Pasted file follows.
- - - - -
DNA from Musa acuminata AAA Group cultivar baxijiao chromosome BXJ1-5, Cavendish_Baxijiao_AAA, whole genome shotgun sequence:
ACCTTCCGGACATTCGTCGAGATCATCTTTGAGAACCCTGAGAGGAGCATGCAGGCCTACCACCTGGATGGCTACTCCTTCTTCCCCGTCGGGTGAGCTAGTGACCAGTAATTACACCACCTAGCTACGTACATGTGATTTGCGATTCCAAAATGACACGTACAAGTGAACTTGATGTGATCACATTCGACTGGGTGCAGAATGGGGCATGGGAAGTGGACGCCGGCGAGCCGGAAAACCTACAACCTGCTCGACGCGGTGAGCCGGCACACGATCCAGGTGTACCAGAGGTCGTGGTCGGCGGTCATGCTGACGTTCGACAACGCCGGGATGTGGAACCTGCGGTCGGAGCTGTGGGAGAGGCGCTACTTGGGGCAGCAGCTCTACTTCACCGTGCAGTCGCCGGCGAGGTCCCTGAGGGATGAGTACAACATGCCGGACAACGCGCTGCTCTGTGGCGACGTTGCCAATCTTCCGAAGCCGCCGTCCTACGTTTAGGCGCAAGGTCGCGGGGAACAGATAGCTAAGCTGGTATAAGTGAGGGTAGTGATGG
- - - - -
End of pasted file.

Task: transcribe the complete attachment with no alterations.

DNA from Musa acuminata AAA Group cultivar baxijiao chromosome BXJ1-5, Cavendish_Baxijiao_AAA, whole genome shotgun sequence:
ACCTTCCGGACATTCGTCGAGATCATCTTTGAGAACCCTGAGAGGAGCATGCAGGCCTACCACCTGGATGGCTACTCCTTCTTCCCCGTCGGGTGAGCTAGTGACCAGTAATTACACCACCTAGCTACGTACATGTGATTTGCGATTCCAAAATGACACGTACAAGTGAACTTGATGTGATCACATTCGACTGGGTGCAGAATGGGGCATGGGAAGTGGACGCCGGCGAGCCGGAAAACCTACAACCTGCTCGACGCGGTGAGCCGGCACACGATCCAGGTGTACCAGAGGTCGTGGTCGGCGGTCATGCTGACGTTCGACAACGCCGGGATGTGGAACCTGCGGTCGGAGCTGTGGGAGAGGCGCTACTTGGGGCAGCAGCTCTACTTCACCGTGCAGTCGCCGGCGAGGTCCCTGAGGGATGAGTACAACATGCCGGACAACGCGCTGCTCTGTGGCGACGTTGCCAATCTTCCGAAGCCGCCGTCCTACGTTTAGGCGCAAGGTCGCGGGGAACAGATAGCTAAGCTGGTATAAGTGAGGGTAGTGATGG